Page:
I don't think it would reduce it in any real noticeable manner..After all you would still have the same quantity/volume of BP just in a different configuration..Now, I could see that if the hole is large enough and enough BP did go into it that it may reduce the pressure some as the BP isn't as tightly packed. But, I don't think it would reduce it significantly to result in a deployment failure..:2:

sunward
9th September 2010, 03:18 PM
....Its highly possible I didn't get igniter in far enough but then again who knows...
A good trick and a habit to measure how far the igniter needs to be inserted is to place it on the outside of the motor case. No guessing. You do this before mounting the motor in the rocket.

As mentioned, delays are +/- 20%.

And read the directions on the motor. The delay times are set different for each company and may not correspond with the setting on any drill tool.

cjl
9th September 2010, 06:56 PM
I don't think it would reduce it in any real noticeable manner..After all you would still have the same quantity/volume of BP just in a different configuration..Now, I could see that if the hole is large enough and enough BP did go into it that it may reduce the pressure some as the BP isn't as tightly packed. But, I don't think it would reduce it significantly to result in a deployment failure..:2:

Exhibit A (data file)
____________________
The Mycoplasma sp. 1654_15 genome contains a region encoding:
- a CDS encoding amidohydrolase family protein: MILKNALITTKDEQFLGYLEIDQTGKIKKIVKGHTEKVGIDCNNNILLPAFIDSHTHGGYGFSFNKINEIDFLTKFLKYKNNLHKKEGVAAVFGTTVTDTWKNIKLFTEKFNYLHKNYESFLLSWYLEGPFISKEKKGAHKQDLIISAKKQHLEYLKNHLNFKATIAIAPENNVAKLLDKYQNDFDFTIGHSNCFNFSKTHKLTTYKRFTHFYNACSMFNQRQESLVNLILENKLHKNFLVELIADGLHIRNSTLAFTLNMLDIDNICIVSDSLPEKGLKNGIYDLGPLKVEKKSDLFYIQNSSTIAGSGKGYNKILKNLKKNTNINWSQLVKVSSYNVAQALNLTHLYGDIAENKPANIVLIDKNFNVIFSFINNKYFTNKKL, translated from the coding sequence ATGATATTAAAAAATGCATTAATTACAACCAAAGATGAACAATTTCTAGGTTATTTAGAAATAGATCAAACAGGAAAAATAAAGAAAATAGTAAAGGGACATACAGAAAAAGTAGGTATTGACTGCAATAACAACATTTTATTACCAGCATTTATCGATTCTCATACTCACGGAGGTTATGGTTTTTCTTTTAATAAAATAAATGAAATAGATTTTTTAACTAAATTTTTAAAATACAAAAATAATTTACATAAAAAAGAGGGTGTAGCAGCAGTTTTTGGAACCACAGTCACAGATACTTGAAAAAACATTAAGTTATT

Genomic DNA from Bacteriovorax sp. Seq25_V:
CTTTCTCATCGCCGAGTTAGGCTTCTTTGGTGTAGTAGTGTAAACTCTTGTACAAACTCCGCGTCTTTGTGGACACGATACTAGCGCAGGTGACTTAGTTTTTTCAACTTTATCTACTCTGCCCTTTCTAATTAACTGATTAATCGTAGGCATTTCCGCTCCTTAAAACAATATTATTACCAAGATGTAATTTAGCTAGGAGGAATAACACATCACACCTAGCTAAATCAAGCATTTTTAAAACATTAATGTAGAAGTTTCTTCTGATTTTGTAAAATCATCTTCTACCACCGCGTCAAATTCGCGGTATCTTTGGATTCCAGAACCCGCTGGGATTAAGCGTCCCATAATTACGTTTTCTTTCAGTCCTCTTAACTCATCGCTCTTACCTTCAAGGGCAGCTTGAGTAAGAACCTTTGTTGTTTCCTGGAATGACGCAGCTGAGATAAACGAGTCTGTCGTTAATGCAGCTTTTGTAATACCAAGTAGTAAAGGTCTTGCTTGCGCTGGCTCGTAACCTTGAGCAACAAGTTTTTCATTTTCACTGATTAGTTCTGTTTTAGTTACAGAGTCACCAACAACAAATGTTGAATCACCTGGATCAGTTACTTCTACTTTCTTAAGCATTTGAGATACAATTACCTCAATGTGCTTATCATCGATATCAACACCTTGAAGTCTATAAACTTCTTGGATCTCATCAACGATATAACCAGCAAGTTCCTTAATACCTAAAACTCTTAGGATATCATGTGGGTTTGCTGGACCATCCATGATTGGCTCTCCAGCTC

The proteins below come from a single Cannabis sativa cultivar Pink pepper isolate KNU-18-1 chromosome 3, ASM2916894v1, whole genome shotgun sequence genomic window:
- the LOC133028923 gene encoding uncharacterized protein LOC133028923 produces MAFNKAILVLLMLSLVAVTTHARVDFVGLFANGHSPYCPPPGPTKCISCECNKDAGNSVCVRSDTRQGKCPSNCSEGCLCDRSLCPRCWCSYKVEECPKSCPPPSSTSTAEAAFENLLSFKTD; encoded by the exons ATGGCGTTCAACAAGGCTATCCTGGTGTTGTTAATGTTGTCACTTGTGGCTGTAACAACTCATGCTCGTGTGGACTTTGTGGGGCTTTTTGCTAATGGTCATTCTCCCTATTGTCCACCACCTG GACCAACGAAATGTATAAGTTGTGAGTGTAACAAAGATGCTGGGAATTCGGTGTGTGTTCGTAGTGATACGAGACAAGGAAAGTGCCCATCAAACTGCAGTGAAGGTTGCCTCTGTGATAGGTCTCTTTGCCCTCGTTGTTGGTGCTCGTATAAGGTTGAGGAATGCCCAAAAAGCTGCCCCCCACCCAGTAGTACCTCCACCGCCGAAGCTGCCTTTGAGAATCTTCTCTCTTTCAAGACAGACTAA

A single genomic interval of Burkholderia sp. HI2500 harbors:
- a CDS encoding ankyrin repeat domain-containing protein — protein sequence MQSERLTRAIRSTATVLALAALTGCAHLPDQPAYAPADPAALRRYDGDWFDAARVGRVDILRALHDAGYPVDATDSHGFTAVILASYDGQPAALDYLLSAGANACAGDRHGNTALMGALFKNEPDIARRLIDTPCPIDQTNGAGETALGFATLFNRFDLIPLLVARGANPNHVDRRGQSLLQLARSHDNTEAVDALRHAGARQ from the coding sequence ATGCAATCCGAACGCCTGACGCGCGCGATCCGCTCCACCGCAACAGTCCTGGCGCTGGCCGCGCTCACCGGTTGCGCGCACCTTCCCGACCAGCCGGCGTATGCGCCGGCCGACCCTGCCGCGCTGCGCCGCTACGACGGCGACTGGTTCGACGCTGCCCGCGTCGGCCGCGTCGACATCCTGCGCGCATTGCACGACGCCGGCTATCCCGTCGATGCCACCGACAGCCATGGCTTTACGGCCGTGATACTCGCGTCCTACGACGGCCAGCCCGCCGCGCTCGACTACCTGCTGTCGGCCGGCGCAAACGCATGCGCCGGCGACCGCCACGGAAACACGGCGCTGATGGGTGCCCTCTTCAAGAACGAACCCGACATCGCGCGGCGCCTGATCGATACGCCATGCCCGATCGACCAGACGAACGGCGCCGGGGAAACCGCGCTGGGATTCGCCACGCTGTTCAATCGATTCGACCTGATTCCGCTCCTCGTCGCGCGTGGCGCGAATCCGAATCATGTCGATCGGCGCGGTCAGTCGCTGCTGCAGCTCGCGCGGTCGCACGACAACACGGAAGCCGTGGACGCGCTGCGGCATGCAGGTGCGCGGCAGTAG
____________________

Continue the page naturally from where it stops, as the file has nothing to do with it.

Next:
In general, I agree with you. It will be a small effect, but if you already have a very marginal ejection charge, it could possibly push it just over the edge. If your ejection charge is that marginal though, I would say that it needs a bit more BP anyways, drilled or otherwise.

Pantherjon
10th September 2010, 05:34 AM
One other possibility would be when the rocket arcs over at apogee and the BP moving away from the front of the delay grain..If the drilled part is towards the foreward end then small possibilty the delay won't ignite the BP...

cjl
10th September 2010, 06:00 AM
That doesn't even require the rocket to arc over. From the instant the motor burns out, the BP will be forced to the front of the container it is in.

Sailorbill
16th September 2010, 12:22 PM
Thats when a list of the rdk:s comes to use.
I swapped my G67R-M delay into my G61W-M to make it an S.

One thing to note is that delays dont have markings so dont mix them !
I got mine mixed up at one point but they are different lenghts so i could mesure them.

It might be to your advantage to purchase all of your motors with medium or long delays and a RMS™ Delay Drilling Tool (http://www.aerotech-rocketry.com/news.aspx?y=2010#n127). That way you can always adjust down to the desired delay. :2:

G2Rockets
16th September 2010, 01:51 PM
It might be to your advantage to purchase all of your motors with medium or long delays and a RMS™ Delay Drilling Tool (http://www.aerotech-rocketry.com/news.aspx?y=2010#n127). That way you can always adjust down to the desired delay. :2:

I agree Bill, I buy the longer delays and reduce them. However, I use the folowing as a guidline to do it without the drilling tool.

http://www.rocketreviews.com/featured/tip_featured22.shtml
JOhn